Second Amendment does not cover 'weapons of war,' US appeals court finds
The Fourth Circuit Court of Appeals upheld on Tuesday Maryland's ban on 45 kinds of assault weapons, but the National Rifle Association is open to appealing the decision.
"Assault weapons" are not covered by the Second Amendment, a federal appeals court has found.
On Tuesday, the Fourth Circuit Court of Appeals voted 10-4 to uphold a Maryland law, which bans 45 kinds of guns and places a 10-round limit on gun magazines. The law – implemented after the 2012 Sandy Hook Elementary School shooting that killed 20 students and six teachers in Newtown, Conn. – is intended to protect against gun violence.
For Judge Robert King and the majority in this ruling, certain kinds of rifles are “weapons of war,” meaning they are not covered under the Second Amendment for the purpose of self-defense. That distinction is explicitly drawn in the 2008 Supreme Court decision in District of Columbia v. Heller, Mr. King wrote.
Others on the court sided with gun rights advocates, arguing that the right to bear arms does not depend on the weapon chosen, and noting the popularity of military style rifles.
"For a law-abiding citizen who, for whatever reason, chooses to protect his home with a semi-automatic rifle instead of a semi-automatic handgun, Maryland's law clearly imposes a significant burden on the exercise of the right to arm oneself at home,” wrote Judge William Traxler in a dissent, calling for a stringent review of the decision.
In the wake of shootings like Sandy Hook and Orlando, where so-called military-style "assault" rifles were used, local communities and advocacy groups have pushed for limits on the types of weapons available for sale. After the Orlando shooting, 57 percent of Americans supported a nationwide ban on assault weapons, according to a CBS News poll.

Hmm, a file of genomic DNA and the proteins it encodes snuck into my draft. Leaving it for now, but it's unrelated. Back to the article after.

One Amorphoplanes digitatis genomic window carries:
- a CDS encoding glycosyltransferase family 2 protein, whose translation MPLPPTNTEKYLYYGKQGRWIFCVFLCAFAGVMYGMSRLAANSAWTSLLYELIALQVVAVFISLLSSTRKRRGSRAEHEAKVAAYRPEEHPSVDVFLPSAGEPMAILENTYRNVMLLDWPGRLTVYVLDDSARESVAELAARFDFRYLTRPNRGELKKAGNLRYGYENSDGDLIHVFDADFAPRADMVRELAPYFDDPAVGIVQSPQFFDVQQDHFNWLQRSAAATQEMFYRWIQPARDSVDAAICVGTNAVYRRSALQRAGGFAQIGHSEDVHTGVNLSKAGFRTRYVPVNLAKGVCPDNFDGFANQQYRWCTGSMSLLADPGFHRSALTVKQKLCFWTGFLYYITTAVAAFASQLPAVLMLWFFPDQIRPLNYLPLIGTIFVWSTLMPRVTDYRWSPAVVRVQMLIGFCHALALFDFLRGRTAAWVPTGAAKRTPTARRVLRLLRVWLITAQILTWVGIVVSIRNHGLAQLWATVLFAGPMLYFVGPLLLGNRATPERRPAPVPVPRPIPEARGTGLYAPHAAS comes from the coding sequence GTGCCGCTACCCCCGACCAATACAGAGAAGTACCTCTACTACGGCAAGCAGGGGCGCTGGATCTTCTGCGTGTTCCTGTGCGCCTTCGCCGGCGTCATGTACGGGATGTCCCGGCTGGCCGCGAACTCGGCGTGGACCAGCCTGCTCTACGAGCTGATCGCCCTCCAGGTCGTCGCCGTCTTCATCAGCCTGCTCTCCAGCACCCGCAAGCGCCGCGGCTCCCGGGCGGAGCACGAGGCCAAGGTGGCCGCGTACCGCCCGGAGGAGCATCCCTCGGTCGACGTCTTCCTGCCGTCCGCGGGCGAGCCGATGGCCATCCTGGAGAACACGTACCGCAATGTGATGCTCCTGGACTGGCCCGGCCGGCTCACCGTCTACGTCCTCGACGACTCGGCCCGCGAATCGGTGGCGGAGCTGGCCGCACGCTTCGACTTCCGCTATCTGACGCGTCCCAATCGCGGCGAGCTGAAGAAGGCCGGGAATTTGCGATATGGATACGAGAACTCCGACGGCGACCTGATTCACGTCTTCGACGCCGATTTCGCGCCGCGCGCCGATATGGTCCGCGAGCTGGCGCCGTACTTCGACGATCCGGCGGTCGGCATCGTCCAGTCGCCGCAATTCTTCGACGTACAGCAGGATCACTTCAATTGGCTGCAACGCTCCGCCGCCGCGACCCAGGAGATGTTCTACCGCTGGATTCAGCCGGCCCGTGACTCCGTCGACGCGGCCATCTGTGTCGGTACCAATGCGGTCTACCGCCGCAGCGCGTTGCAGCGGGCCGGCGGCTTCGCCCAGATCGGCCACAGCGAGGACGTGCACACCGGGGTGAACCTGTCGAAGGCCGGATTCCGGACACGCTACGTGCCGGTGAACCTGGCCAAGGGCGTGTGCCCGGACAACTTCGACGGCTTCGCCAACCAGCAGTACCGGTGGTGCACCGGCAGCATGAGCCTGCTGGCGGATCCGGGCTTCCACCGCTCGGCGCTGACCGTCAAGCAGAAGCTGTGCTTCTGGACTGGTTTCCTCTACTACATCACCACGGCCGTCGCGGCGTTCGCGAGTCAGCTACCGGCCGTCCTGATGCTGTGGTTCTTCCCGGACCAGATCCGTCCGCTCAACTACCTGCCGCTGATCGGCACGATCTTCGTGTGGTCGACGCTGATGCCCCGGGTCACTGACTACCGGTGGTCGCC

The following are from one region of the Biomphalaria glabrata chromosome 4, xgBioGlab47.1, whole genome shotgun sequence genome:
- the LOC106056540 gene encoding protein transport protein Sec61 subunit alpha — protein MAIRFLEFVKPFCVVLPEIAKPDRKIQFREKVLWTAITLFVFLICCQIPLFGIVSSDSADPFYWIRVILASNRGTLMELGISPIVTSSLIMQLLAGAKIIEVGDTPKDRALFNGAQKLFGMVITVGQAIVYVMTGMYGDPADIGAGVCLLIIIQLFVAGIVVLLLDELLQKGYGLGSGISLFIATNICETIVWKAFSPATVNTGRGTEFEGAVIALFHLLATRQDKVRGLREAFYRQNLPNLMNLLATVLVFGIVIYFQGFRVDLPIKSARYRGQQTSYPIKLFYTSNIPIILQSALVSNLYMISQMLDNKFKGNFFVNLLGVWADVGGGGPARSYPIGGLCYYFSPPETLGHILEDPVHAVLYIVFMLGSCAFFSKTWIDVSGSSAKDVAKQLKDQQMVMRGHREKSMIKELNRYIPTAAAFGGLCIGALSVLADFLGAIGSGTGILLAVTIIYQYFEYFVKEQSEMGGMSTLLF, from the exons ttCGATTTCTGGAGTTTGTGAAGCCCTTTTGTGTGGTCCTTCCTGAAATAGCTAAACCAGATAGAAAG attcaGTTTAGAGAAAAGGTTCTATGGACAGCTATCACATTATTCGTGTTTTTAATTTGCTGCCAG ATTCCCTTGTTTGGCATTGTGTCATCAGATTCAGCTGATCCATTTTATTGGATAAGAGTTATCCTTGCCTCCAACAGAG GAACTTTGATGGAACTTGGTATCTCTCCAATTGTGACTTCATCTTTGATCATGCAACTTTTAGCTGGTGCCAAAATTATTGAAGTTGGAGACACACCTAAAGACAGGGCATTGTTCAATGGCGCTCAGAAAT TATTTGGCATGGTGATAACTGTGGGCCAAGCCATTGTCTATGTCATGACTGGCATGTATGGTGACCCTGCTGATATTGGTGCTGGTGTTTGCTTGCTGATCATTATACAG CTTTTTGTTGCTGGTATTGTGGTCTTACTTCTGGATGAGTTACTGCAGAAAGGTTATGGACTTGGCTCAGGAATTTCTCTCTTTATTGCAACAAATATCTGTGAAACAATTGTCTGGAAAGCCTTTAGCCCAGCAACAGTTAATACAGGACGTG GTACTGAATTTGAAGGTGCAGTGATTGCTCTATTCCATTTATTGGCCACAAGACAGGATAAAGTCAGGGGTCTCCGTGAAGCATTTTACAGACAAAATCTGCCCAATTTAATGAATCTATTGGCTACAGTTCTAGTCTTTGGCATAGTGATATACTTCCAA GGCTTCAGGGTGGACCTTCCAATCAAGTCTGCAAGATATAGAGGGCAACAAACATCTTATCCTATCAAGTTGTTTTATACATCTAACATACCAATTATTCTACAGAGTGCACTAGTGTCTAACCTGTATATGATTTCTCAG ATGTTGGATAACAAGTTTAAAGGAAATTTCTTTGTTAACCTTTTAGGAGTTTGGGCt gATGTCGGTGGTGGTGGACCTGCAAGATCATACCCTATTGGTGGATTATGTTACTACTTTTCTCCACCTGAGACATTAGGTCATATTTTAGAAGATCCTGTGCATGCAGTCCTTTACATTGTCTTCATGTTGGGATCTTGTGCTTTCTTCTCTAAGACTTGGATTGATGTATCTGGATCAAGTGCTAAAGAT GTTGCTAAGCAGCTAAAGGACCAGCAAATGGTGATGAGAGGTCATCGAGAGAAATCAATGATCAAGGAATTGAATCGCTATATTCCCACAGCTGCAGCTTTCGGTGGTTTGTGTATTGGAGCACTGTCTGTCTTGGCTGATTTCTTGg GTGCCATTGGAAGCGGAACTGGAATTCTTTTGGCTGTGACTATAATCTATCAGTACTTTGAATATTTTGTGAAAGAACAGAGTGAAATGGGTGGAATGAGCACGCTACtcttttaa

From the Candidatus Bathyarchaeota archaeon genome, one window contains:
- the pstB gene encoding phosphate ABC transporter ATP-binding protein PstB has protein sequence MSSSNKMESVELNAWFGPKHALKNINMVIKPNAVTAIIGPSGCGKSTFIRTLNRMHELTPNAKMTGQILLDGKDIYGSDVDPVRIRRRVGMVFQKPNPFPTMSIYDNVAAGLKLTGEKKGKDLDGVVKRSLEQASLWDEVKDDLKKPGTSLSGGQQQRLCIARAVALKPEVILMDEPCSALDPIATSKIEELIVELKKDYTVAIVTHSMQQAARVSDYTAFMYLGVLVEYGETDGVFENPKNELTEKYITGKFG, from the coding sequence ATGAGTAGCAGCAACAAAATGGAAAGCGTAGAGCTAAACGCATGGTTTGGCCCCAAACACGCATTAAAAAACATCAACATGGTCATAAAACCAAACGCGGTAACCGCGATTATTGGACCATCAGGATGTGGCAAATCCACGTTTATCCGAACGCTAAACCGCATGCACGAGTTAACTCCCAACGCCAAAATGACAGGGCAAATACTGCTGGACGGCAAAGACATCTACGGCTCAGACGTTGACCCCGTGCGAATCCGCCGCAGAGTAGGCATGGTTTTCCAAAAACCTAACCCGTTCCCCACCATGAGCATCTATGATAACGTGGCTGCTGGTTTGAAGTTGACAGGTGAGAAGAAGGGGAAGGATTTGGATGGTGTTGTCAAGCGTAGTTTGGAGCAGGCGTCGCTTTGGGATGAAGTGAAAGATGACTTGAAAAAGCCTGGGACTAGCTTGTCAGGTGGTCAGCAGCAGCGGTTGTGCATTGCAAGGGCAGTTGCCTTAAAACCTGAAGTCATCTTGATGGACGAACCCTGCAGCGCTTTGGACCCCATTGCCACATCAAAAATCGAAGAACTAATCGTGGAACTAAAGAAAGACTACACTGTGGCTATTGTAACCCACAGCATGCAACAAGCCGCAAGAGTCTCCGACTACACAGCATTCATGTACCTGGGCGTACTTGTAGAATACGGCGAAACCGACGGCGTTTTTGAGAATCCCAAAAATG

Similar gun control bills have struggled to gain traction in Congress, leaving states to implement their own bans as they see fit. Currently, seven states and the District of Columbia have enacted laws banning semiautomatic rifles, according to the Law Center to Prevent Gun Violence, a gun control advocacy group.
Some of these laws have faced legal challenges on Second Amendment grounds. In the case of Maryland, the National Rifle Association is exploring its options for appealing the ruling, NRA spokeswoman Jennifer Baker told the Associated Press.
"It is absurd to hold that the most popular rifle in America is not a protected 'arm' under the Second Amendment,“ she said, saying the NRA estimates between 5 million and 10 million AR-15s are currently owned legally in the United States. That means, she indicated, that the Maryland ruling goes against a provision in D.C. v. Heller that protects weapons that are in common and lawful use at the time from being banned.
The US Supreme Court has been reluctant to hear such Second Amendment challenges, however. In June, the nation’s highest court declined to take up cases against similar gun bans in New York and Connecticut.
Legal scholars suggest the Supreme Court typically won’t get involved unless lower courts can’t reach consensus. In that way, they say, the Supreme Court gives tacit approval to state bans on certain kinds of guns.
The Maryland law, which supporters say backs up the state’s interest in protecting public safety, is still open to scrutiny at the lower level, and it remains to be seen whether the Supreme Court would consider any Second Amendment challenge.
"Governments are now in the process of testing what restraints the Court will consider to be reasonable and which it will not,” John Vile, a constitutional scholar at Middle Tennessee State University in Murfreesboro, told Henry Gass for The Christian Science Monitor in June.
This report contains material from the Associated Press and Reuters.